NEXT year the McDonalds UK outlets will replace one-use only plastic straws with recycled paper ones. However, because customers will have to ask for them, it will be interesting to see how many do as the current use is almost two million plastic ones every day.

It’s very unlikely that McDonalds will do more than they have to in their world wide 37,000 outlets as while half their plates, cups and cutlery are made from recycled materials it happens to less than 10 per cent of them.

Many other outlets are following suit, after a fashion, with Wetherspoons, Pizza Express, Costa Coffee and Burger King all indicating that they’ll reduce the amount of plastic where possible.

Our reluctant government should take the lead from two Indian states, Mumbai and Maharashtra which have banned single use plastic containers, cutlery, bags and straws completely. There the local McDonalds and Starbucks have already been fined for not complying, and this attitude is the one the UK needs.

The outlawing of plastic bags in Morocco is another excellent example of a government taking action and banning them completely, though it does look as though many of the locals are reluctant to give them up as each Moroccan used around 800 of them each year.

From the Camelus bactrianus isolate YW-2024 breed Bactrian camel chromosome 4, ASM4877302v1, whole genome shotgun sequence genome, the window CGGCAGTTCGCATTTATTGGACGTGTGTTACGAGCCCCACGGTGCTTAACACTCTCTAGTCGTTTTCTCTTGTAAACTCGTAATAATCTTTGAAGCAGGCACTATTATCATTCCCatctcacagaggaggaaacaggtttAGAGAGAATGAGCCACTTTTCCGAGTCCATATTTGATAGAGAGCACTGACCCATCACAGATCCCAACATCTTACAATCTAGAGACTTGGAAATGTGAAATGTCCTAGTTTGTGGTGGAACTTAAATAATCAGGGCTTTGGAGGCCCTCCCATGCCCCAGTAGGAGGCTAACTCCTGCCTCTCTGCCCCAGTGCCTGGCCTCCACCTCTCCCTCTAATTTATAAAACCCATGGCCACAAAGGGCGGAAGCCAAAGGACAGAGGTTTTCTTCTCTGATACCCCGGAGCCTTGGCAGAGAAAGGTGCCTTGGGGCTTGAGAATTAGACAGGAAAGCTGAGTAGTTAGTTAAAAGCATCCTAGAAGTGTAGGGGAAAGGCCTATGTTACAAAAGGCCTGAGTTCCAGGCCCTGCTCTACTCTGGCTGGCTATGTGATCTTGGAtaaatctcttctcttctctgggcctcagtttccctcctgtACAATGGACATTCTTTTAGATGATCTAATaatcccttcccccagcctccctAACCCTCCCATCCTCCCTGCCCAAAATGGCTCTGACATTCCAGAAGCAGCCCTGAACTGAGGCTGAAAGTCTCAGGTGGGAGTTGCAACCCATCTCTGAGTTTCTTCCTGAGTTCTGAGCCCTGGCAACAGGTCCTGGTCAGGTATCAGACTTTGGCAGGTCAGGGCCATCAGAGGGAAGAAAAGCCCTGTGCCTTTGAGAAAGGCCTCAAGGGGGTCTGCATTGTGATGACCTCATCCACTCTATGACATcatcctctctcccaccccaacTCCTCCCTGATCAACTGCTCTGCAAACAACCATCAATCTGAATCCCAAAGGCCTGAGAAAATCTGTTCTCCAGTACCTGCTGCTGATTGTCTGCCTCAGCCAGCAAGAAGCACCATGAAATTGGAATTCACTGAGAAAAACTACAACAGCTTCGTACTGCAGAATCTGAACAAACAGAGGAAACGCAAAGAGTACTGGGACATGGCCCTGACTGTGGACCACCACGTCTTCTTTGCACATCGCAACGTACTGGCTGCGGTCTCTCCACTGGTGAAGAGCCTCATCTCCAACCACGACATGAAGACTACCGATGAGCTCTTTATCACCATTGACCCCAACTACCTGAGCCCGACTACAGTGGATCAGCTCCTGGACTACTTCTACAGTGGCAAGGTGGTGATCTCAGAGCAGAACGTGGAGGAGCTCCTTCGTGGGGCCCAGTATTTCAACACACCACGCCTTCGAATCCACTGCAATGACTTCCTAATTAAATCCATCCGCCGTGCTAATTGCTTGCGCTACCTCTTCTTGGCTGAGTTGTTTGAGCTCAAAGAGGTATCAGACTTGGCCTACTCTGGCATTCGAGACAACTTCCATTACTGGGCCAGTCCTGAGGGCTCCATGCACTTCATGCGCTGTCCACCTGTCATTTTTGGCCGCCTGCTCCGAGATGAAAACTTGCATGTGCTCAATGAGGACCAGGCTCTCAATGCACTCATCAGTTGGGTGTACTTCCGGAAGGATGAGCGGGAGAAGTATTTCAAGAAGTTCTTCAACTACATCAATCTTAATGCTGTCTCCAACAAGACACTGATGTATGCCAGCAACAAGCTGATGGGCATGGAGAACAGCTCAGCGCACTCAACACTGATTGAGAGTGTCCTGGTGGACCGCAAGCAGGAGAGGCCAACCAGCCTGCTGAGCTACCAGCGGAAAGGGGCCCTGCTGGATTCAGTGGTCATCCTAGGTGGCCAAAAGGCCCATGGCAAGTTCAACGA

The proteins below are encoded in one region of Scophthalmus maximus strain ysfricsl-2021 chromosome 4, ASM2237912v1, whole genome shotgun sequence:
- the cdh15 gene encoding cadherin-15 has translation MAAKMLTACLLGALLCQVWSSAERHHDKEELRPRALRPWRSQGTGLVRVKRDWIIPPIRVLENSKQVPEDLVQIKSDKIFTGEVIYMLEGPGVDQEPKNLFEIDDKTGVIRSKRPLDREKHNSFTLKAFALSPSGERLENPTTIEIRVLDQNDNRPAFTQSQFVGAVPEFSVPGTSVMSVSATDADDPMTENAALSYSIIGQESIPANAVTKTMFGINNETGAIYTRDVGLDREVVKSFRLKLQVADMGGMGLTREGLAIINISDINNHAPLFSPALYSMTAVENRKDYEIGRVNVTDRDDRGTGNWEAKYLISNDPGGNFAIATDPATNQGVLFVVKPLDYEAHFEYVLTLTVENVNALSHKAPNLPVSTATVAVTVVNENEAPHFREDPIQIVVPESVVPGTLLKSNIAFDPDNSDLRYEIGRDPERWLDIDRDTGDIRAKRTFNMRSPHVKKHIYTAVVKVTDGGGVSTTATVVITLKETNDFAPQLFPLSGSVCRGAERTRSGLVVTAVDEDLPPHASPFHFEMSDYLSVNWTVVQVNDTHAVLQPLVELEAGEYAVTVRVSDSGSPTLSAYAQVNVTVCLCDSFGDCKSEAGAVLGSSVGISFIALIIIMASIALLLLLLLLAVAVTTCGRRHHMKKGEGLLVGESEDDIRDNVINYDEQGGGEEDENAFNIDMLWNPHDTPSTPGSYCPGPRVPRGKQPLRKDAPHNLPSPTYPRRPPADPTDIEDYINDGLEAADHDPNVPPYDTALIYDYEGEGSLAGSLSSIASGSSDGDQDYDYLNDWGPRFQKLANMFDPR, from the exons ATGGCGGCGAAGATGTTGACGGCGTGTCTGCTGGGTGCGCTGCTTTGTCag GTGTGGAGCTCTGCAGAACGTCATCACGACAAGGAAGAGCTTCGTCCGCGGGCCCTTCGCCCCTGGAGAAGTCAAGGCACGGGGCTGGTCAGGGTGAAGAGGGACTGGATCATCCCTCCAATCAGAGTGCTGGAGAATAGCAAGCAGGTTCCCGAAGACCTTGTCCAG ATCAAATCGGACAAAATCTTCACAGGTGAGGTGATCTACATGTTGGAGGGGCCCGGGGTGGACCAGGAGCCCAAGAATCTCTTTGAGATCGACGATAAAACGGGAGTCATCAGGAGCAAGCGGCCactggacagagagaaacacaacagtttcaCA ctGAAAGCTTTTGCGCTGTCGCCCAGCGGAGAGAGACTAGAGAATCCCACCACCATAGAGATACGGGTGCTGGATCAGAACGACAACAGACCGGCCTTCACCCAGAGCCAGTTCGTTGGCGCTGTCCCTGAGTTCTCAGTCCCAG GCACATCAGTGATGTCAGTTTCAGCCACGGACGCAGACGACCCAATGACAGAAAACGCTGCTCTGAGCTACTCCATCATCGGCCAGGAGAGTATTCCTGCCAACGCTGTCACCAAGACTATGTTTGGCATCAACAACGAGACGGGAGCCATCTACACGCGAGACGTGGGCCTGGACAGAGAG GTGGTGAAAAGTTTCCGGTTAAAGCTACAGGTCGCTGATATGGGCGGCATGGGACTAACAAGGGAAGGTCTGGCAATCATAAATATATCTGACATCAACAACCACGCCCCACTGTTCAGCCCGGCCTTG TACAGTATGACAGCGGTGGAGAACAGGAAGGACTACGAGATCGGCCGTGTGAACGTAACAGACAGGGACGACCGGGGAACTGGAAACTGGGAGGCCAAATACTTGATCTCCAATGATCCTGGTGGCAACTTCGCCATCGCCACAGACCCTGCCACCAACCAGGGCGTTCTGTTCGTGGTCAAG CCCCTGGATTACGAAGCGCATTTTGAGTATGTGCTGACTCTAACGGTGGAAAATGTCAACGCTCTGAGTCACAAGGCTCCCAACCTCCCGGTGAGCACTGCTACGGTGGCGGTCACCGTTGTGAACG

The fact that Rwanda is probably the cleanest country in Africa, and much of the rest of the world, is partly the result of the enforced ban on plastic bags over ten years ago. The result has been fewer blocked drains, less ingestion by animals and fish, and much less waste generally.

We should be ashamed that Africa is showing us what is possible, but we can all do our little bit such as buying vegetables and fruit loose rather than in plastic bags or cartons, just as our parents used to do.

The food would be taken home in a cloth bag or a wicker basket that had an outing every time we went shopping, and we did that without having a car parked just outside in the car park.